When it comes to the legality of marijuana, the long struggle by advocates of drug reform is at last paying off. Colorado and Washington have legalized it. President Obama described it as “no more dangerous than alcohol.” Activists in Maine, California, Oregon, Alaska, and Massachusetts are all preparing ballot initiatives that would see the drug become available for recreational use – and given the current polling numbers, they’re very likely to succeed. After decades of effort by a small but determined pro-pot lobby, the tide is turning in favor of a rational drug policy. Now that the subject of legalization is less of a question of ‘if’ than ‘when’, there needs to be a serious discussion on the fate of the roughly 40,000 Americans who are currently imprisoned for marijuana-related offenses, and the millions more who are burdened with a permanent criminal record on the same grounds.
Looking back at American history provides context, if not encouragement. When the last great era of prohibition ended in 1933, prisons were jammed with bootleggers, rum runners, and speakeasy owners. In some states, governors went to great lengths to free those who had been imprisoned under state liquor laws – Miriam Ferguson freed 4000 in Texas alone – but federal pardons were rare. Despite a glut of alcohol-related sentencing, the war on booze had only been active ten years and the public had never completely bought into attempts to demonize drinkers; even with the Increased Penalties Act of 1929, the maximum term for alcohol-related offenses was just five years. For comparison, even a small amount of weed can lead to life imprisonment in 15 states due to the popularity of punitive “three strikes” laws.
To advocates for continued imprisonment, the fact that someone violated the law is often more important than the justness of the law itself. They point out, correctly, that half of those imprisoned for pot-related offenses are also serving time for additional charges. But if a person is carrying or growing marijuana, normally ordinary activity can suddenly lead to serious jail time. Take for example the case of Chris Williams, the medical marijuana grower who was arrested by federal authorities after they raided his state-licensed grow-op, then additionally charged for “carrying a firearm while engaged in a drug transaction” despite his license to legally carry that firearm. The contradiction between state and federal laws has lead to a situation where people are serving sentences for activities that are fully legal in their state, and then further being branded as gun-toting drug dealers because of those legal activities.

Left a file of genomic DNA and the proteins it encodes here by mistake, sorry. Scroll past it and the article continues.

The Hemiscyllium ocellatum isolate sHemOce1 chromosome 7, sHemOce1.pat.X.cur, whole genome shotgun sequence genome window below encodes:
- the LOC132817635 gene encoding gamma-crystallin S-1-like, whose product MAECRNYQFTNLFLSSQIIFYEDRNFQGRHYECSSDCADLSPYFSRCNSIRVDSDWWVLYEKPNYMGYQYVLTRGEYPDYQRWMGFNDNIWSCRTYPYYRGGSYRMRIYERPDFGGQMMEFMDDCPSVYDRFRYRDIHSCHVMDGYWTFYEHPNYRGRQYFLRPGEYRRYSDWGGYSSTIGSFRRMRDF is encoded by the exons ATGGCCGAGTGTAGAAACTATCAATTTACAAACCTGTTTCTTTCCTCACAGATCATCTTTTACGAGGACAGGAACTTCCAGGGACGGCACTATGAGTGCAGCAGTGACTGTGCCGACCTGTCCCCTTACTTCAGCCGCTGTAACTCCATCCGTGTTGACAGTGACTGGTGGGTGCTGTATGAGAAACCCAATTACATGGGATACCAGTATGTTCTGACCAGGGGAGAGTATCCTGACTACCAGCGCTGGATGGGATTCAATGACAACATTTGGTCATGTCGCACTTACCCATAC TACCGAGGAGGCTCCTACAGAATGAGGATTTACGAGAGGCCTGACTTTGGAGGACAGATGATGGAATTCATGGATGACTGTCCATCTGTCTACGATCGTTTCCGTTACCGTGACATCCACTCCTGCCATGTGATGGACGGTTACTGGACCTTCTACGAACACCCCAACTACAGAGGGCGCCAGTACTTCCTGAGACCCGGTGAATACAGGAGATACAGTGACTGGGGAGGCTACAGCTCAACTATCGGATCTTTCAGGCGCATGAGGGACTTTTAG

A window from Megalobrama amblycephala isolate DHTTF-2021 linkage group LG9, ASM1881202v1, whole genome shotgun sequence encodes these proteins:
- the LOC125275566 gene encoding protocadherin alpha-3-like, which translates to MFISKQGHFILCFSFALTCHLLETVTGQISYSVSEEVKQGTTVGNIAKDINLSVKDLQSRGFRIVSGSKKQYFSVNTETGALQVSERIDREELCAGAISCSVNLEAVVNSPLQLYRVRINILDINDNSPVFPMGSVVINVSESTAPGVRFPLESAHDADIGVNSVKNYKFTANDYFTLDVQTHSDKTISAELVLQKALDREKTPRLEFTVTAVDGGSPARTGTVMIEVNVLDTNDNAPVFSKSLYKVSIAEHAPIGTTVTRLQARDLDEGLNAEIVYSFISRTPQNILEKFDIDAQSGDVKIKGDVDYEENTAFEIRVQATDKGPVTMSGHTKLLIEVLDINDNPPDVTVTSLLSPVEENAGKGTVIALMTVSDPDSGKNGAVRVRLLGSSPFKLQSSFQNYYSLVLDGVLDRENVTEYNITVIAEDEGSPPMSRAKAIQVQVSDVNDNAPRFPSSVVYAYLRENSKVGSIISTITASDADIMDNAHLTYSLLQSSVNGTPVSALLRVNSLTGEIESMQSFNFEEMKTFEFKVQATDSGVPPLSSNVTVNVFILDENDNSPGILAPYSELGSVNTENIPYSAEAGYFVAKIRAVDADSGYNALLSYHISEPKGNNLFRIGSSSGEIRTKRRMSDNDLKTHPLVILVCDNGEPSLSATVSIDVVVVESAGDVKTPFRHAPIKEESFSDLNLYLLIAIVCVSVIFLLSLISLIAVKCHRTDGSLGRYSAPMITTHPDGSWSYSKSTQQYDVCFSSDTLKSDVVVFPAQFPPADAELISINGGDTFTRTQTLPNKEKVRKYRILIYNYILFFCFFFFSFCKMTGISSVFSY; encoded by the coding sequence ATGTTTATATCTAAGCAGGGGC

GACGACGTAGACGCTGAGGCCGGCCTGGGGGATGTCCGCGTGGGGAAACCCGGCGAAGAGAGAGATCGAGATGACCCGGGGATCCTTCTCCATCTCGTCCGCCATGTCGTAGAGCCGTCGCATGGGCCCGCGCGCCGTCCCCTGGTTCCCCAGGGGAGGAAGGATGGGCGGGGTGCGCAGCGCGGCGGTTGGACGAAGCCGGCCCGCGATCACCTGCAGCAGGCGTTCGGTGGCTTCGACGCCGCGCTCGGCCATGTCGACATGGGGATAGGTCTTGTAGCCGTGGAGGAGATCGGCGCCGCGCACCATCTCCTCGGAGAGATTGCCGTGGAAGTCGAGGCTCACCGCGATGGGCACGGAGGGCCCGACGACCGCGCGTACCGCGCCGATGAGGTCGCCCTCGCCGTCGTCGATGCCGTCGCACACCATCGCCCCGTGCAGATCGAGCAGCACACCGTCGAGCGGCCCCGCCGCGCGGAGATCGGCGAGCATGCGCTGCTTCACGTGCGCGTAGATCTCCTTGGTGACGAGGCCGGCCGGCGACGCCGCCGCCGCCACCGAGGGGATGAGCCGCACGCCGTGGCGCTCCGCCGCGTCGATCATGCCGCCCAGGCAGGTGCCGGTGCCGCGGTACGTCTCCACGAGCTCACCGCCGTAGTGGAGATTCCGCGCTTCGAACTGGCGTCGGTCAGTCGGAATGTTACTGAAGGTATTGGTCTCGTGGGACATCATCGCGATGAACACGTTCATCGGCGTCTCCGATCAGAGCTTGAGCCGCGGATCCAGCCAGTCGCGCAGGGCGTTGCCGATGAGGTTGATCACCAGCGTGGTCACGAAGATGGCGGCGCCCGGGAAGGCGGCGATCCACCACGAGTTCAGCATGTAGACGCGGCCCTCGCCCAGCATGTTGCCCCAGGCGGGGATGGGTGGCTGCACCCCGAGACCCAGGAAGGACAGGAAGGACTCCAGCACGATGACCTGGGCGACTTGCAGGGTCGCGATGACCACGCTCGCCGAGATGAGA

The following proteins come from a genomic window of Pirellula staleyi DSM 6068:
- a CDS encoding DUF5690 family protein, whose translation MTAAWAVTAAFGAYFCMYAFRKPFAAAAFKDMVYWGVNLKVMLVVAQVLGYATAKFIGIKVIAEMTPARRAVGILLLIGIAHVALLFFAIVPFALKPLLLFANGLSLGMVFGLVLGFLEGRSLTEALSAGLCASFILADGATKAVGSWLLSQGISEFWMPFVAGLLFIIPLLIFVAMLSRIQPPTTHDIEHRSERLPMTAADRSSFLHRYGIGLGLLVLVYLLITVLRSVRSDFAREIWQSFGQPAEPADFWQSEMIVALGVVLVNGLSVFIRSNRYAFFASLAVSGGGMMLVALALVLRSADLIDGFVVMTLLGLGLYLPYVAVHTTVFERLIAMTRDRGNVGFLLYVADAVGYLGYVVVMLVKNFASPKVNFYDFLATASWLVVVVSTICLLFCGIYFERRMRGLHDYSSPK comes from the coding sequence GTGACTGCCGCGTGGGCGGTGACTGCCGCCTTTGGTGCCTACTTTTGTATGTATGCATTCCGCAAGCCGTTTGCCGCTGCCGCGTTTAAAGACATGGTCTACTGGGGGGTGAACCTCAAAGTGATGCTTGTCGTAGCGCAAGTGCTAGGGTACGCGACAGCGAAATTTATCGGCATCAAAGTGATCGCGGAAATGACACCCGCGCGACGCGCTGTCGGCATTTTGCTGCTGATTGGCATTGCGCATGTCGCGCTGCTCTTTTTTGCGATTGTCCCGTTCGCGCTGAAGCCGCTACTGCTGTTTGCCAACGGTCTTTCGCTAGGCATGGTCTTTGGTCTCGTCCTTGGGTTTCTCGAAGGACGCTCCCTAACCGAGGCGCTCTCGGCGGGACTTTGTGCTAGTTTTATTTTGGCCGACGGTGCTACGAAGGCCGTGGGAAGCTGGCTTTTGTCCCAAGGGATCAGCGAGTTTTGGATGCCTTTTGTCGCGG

Also serving lengthy terms are political activists such as Canadian Marc Emery, who have fought publicly against marijuana prohibition and been explicitly targeted by US law enforcement because of their political activism. When Emery was arrested in 2005, DEA Administrator Karen Tandy made it clear that his politics were the problem, despite the fact that his alleged crimes had taken place in Canada:
“(The arrest) is a significant blow not only to the marijuana trafficking trade in the U.S. and Canada, but also to the marijuana legalization movement.”
“Drug legalization lobbyists now have one less pot of money to rely on.”
Thanks to the efforts of people like Emery, Tandy’s war on marijuana is unlikely to last out the decade. The DEA has decisively lost: science and sanity are helping to push through legalization and allowing the public to recognize that marijuana is not the boogeyman it was once portrayed as. Despite this vindication of Emery’s activism, he will be forced to remain in jail for the foreseeable future.
The question of amnesty for pot-crime is not just a moral one, as the burden of carrying a drug-related offense on one’s permanent criminal record can create extraordinary barriers to travel and employment. As numerous studies have shown, the weight of these sanctions falls disproportionately on the backs of people who are either poor or black, despite equal levels of drug use across socioeconomic and racial divides. To continue to impose economic sanctions on already disadvantaged communities, over actions that are no longer recognized as crimes, serves only to perpetuate economic inequality and further restrict social mobility.
Americans need to ask themselves if they genuinely desire a system where a person is subjected to life in prison for marijuana-related offences, while within sight of their barred windows major retailers legally carry out that same activity. Without amnesty, we are very likely to live in a nation where men and women have remained imprisoned for decades after their “crime” becomes accepted practice. Allowing sentences to run their course in the last prohibition era was more tolerable due to their short length, but the vastly disproportionate sentencing that has become the norm in drug-related cases demands that the plight of these prisoners be addressed, and that our new understanding of the role of marijuana in society be retroactively applied to their cases.